From The Archives: Trans-Atlantic Flight And Meteorology

In an article published 103 years ago this week, author Willis Ray Gregg examines average surface meteorological conditions over the North Atlantic, the effect of winds and how these might provide a pilot with useful information to help him "carefully select his time for flight".

Gregg discusses the importance of understanding average surface weather conditions which include temperatures, humidity, cloudiness, fog, pressure, wind, precipitation, and gales. 

"Temperatures are of interest chiefly in connection with their effect upon aviators and upon engine performance," he wrote.

Gregg described fog as one of the most serious obstacles to transatlantic flight and can found in the southeast and east region of Newfoundland "to about 60 per cent in summer and about 20-35 per cent in winter". We learn that fogs rarely occur near the Azores.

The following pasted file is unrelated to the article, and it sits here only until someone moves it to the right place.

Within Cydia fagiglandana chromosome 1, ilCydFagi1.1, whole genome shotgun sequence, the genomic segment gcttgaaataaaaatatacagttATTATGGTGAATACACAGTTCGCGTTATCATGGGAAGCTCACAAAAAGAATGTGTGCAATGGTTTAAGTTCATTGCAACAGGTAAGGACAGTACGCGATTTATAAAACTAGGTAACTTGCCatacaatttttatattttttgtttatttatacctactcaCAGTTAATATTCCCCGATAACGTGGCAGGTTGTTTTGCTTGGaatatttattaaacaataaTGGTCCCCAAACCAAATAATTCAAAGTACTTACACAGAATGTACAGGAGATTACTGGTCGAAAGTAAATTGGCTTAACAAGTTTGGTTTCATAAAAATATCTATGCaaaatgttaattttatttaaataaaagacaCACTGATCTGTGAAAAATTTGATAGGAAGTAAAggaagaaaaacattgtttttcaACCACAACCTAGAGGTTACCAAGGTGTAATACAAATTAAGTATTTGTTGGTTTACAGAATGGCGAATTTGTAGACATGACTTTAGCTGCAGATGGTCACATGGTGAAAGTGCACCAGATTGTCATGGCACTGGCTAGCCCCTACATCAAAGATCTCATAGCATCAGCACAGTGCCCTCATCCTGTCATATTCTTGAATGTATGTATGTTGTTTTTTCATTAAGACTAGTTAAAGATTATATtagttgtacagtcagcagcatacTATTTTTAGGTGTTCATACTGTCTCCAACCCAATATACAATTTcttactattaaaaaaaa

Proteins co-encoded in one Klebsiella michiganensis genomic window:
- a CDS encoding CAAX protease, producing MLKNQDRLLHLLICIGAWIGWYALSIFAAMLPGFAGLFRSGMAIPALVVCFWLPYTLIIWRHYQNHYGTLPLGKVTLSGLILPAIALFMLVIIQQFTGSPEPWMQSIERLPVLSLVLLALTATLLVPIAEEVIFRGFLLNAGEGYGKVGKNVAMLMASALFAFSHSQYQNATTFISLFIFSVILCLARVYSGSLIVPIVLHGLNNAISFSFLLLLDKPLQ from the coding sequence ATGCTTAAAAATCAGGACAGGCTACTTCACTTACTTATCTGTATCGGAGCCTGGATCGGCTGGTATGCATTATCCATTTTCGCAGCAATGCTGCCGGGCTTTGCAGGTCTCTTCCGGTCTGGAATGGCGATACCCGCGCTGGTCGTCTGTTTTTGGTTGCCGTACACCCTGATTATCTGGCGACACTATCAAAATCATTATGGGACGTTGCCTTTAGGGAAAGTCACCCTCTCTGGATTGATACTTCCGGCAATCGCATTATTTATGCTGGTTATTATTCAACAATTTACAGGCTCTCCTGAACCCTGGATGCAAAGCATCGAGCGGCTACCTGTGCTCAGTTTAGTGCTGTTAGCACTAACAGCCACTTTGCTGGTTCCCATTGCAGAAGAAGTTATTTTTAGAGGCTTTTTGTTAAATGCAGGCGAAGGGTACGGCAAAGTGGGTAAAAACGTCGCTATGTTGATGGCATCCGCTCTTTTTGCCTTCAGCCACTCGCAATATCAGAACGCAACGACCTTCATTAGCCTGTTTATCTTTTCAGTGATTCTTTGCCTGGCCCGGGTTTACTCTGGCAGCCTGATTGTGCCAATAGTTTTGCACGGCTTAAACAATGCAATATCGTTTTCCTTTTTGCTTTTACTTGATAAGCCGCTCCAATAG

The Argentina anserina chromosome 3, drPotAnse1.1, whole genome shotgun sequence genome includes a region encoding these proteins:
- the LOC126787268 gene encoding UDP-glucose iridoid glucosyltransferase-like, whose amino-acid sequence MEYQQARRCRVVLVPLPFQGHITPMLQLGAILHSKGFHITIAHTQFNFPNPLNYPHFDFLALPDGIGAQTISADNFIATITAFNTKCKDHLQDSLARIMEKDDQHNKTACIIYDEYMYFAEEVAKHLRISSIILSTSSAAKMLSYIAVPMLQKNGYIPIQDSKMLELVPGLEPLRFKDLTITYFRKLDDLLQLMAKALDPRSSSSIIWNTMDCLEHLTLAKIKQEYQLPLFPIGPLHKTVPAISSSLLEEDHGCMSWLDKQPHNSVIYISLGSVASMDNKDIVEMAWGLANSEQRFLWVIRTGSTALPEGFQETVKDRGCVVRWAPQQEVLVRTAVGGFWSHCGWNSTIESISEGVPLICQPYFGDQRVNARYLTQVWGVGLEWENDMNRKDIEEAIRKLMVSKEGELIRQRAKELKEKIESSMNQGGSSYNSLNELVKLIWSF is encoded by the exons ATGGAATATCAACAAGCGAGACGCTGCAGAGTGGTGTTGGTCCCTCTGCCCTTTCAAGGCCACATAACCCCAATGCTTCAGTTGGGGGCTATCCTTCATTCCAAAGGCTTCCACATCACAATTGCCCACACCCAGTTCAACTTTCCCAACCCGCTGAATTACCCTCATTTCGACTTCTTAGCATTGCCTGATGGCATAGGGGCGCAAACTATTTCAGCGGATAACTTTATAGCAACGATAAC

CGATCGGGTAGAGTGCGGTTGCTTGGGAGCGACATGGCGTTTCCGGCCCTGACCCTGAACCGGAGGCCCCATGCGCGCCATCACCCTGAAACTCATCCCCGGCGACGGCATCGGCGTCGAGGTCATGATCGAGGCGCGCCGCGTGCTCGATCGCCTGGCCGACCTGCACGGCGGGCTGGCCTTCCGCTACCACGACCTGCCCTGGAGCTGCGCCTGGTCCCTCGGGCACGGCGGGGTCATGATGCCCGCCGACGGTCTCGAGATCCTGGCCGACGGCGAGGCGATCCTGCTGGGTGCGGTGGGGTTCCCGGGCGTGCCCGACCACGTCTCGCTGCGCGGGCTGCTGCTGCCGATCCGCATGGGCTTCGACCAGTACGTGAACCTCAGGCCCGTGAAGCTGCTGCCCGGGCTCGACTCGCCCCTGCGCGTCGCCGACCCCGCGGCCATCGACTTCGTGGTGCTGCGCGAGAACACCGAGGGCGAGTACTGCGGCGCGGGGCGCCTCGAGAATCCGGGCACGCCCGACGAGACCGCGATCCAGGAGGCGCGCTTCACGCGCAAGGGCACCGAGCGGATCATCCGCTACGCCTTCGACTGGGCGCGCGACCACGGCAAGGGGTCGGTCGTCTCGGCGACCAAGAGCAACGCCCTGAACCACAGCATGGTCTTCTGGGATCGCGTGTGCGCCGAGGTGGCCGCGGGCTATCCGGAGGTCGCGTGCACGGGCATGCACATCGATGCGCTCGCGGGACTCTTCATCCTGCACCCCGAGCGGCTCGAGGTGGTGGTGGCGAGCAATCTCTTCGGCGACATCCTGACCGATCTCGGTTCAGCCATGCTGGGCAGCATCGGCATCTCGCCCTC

The article is illustrated with a diagram of proposed routes for transatlantic flight and a table of mean monthly and annual temperatures of Lisbon, Azores, and St Johns. 

If you're a subscriber you can read the full article published on May 1, 1919 of our magazine which was called Aviation. 

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